14 Petitioners assert that they could not be liable for negligence in 1983 when, allegedly, Ortega himself was not aware that the equipment did not exist. Even if we were to assume that Ortega did not know of the equipment's nonexistence when he filed petitioners' 1983 returns, we believe that adequate investigation of the program at that time would have revealed not only the absence of the equipment allegedly purchased, but also Ortega's failure to discover or to report that absence. Petitioners' unreasonable failure to investigate the program persisted into 1984, when reasonable efforts by the petitioners would have disclosed the fact, then concededly known to Ortega, that the equipment at issue did not exist.


Petitioners are liable for the additions to tax for negligent or intentional disregard of rules and regulations under section 6653(a), or (a)(1), plus additions to interest under section 6653(a)(2), as set forth in the notices of deficiency. See Marine v. Commissioner [Dec. 45,686], 92 T.C. at 993.

Additions to Tax Under Section 6661

Respondent determined that petitioners Sheldon and Brett and Paula Cushing are liable for an addition to tax under section 6661 for the year 1983. Section 6661 imposes an addition to tax for underpayments attributable to substantial understatements of income tax. On additions assessed after October 21, 1986, the rate of the addition is 25 percent of the amount of the underpayment attributable to a substantial understatement. Pallottini v. Commissioner [Dec. 44,671], 90 T.C. 498 (1988). An understatement of tax is substantial if it exceeds the greater of 10 percent of the amount of tax required to be shown on the return for the taxable year or $5,000. Sec. 6661(b)(1). An understatement is the amount by which the amount required to be shown on the return exceeds the amount actually shown on the return. Woods v. Commissioner [Dec. 44,903], 91 T.C. 88 (1988). The understatement is reduced by the amount of items for which the taxpayer can produce substantial authority. If the item at issue is attributable to a tax shelter, however, the amount of the understatement may only be reduced when there is substantial authority for the taxpayer's position and the taxpayer reasonably believed his tax treatment of the item was more likely than not the proper treatment. Sec. 6661(b)(2)(B)(i), 6661(b)(2)(C)(i). In this regard, a tax shelter is defined as a partnership, entity, plan, or arrangement whose principal purpose is the avoidance or evasion of Federal income tax. Sec. 6661(b)(2)(C)(ii).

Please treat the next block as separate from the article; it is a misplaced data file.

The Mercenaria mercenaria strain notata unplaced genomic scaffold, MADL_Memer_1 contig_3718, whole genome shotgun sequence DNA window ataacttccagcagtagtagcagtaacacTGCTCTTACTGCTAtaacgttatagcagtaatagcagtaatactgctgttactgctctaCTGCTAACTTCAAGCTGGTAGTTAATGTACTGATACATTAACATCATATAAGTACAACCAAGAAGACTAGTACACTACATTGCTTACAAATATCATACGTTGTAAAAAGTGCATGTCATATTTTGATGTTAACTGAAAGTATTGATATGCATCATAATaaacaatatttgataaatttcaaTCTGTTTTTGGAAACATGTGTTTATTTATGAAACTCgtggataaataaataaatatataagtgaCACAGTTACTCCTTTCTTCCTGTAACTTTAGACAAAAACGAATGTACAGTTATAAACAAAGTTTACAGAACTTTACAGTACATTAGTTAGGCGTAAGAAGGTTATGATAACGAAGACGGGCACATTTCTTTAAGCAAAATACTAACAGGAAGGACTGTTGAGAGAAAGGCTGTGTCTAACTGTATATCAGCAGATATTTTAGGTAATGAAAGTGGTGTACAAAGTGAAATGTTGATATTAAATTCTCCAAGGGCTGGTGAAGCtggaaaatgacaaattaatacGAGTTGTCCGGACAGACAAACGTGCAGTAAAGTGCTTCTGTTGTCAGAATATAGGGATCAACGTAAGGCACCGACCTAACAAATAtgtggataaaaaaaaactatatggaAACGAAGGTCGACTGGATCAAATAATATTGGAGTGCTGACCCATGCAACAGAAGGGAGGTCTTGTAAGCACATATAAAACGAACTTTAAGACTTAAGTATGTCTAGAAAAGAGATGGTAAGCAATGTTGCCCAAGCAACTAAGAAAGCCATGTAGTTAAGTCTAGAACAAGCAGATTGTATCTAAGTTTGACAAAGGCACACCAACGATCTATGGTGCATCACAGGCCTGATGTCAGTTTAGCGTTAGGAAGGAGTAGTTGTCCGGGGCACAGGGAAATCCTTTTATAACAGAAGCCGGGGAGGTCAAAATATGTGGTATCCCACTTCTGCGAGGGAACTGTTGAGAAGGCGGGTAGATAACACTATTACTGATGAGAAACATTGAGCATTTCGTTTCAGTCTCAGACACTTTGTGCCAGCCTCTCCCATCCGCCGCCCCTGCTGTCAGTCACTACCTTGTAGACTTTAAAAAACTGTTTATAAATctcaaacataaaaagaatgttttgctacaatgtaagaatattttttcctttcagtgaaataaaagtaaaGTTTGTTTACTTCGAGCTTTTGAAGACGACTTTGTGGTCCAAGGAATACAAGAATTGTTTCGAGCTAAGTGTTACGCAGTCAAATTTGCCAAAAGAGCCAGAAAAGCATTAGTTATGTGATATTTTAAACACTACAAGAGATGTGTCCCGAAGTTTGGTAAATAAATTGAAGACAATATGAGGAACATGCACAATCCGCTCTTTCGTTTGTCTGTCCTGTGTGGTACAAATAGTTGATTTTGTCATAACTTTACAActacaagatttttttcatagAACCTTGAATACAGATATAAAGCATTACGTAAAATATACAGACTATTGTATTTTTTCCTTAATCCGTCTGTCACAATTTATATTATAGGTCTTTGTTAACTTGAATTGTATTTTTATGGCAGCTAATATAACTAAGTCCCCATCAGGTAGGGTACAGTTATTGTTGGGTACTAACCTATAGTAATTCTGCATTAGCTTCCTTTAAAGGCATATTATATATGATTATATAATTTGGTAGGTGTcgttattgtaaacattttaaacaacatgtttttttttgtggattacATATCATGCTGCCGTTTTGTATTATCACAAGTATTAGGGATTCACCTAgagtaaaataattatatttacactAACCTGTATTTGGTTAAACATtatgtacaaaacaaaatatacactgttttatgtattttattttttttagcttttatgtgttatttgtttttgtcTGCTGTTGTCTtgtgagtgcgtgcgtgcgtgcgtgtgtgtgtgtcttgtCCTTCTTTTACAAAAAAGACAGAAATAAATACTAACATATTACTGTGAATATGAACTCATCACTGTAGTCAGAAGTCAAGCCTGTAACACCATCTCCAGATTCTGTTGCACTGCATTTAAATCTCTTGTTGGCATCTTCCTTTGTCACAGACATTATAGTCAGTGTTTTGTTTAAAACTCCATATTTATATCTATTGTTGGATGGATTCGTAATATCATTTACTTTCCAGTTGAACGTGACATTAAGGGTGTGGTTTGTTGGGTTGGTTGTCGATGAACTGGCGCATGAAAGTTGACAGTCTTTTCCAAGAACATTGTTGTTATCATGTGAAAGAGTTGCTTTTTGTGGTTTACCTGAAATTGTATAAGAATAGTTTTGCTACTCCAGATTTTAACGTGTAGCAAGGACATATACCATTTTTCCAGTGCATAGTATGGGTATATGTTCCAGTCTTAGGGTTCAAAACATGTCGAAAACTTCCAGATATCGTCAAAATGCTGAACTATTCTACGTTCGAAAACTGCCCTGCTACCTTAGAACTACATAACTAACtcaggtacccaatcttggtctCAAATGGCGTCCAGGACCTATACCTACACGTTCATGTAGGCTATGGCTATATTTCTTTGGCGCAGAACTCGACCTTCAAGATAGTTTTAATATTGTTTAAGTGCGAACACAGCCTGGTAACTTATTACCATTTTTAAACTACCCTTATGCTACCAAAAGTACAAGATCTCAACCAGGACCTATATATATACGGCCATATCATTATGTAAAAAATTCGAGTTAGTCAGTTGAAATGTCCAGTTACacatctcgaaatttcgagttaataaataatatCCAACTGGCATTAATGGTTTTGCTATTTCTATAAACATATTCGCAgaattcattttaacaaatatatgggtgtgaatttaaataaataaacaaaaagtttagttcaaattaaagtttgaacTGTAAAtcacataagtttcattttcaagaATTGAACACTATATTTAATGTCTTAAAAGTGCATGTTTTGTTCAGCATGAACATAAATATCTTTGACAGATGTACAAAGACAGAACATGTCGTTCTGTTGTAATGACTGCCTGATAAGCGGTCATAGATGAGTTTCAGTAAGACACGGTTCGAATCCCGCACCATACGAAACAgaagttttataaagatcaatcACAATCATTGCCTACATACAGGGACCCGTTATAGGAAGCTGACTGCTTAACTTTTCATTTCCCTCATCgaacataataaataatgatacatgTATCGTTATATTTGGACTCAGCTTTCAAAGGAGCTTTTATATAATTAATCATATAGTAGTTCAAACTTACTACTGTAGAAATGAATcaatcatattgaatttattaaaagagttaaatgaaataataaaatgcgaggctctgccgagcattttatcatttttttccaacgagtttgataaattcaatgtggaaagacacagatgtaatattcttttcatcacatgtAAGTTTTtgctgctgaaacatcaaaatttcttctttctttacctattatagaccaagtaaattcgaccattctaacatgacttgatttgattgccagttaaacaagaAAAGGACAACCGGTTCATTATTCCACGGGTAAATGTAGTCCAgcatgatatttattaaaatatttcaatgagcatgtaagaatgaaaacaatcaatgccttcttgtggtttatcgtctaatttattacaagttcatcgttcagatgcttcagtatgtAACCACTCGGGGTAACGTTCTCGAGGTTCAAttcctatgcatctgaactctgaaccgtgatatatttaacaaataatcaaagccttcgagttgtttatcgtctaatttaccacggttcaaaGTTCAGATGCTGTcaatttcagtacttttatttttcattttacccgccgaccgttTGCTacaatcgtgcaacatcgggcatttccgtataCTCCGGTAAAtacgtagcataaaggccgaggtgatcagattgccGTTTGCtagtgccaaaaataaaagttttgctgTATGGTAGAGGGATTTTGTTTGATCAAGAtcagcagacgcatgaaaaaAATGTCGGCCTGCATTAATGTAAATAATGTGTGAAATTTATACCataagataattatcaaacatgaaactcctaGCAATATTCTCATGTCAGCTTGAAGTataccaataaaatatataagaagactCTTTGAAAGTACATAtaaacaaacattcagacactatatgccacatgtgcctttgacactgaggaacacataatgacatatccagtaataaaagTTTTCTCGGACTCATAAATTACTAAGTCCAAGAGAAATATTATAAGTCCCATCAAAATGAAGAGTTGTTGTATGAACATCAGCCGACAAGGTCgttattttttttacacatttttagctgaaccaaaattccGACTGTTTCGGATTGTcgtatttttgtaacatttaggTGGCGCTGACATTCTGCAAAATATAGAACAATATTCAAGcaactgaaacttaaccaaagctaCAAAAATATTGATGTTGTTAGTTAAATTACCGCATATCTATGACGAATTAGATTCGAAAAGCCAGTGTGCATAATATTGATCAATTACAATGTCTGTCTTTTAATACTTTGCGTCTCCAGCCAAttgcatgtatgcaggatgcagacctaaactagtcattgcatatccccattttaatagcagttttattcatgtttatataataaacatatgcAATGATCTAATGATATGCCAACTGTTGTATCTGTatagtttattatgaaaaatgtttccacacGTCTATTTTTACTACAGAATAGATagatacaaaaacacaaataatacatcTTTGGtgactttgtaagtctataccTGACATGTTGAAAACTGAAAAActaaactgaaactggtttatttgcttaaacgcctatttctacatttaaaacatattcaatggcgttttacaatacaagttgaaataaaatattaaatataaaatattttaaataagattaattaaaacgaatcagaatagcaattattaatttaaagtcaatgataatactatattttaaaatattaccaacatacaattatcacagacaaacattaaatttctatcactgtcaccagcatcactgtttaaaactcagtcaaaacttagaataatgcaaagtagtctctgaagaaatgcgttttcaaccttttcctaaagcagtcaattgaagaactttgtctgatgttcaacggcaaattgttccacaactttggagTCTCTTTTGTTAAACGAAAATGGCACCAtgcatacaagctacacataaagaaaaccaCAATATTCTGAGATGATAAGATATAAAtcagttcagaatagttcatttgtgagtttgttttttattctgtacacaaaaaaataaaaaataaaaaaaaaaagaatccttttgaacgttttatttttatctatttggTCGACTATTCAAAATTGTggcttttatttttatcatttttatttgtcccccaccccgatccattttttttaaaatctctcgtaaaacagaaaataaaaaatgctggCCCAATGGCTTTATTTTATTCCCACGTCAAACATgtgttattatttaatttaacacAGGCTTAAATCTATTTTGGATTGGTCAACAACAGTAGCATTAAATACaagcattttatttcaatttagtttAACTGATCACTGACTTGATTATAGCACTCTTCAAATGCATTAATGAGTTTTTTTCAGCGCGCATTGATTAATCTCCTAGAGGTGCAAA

Petitioners have the burden of demonstrating that they are not subject to the additions to tax under section 6661. Enoch v. Commissioner [Dec. 31,301], 57 T.C. 781 (1972). They have failed to do so. The understatements were apparently substantial; petitioner seldon reported zero tax liability for 1983; respondent determined that his correct liability was $7,150. The Cushings reported a tax liability of $952 for 1983; their correct liability was determined to be $9,763. Additionally, as its promotional materials and the facts of its operation demonstrate, the HPI program was a tax shelter. Petitioners have not shown that the purpose of the HPI program or the furniture-leasing program was to produce an economic profit separate from the tax benefits. See Lore v. Commissioner [Dec. 46,361(M)], T.C. Memo. 1990-56. Indeed, correspondence to petitioners plainly labels the program as a "tax shelter." Moreover, there is no evidence that Sheldon or the Cushings had substantial authority for deducting the amounts at issue, nor have they demonstrated their reasonable belief that the tax treatment of the deductions and credits at issue was more than likely the proper treatment. We hold that these petitioners are liable for the addition to tax under section 6661, if their understatements exceed the greater of $5,000 or 10 percent of the tax required to be shown on their returns. We further hold that all of their underpayments are attributable to such substantial understatement. We leave it to the Rule 155 computations to ascertain if petitioners fall within the arithmetical standards for imposition of this addition.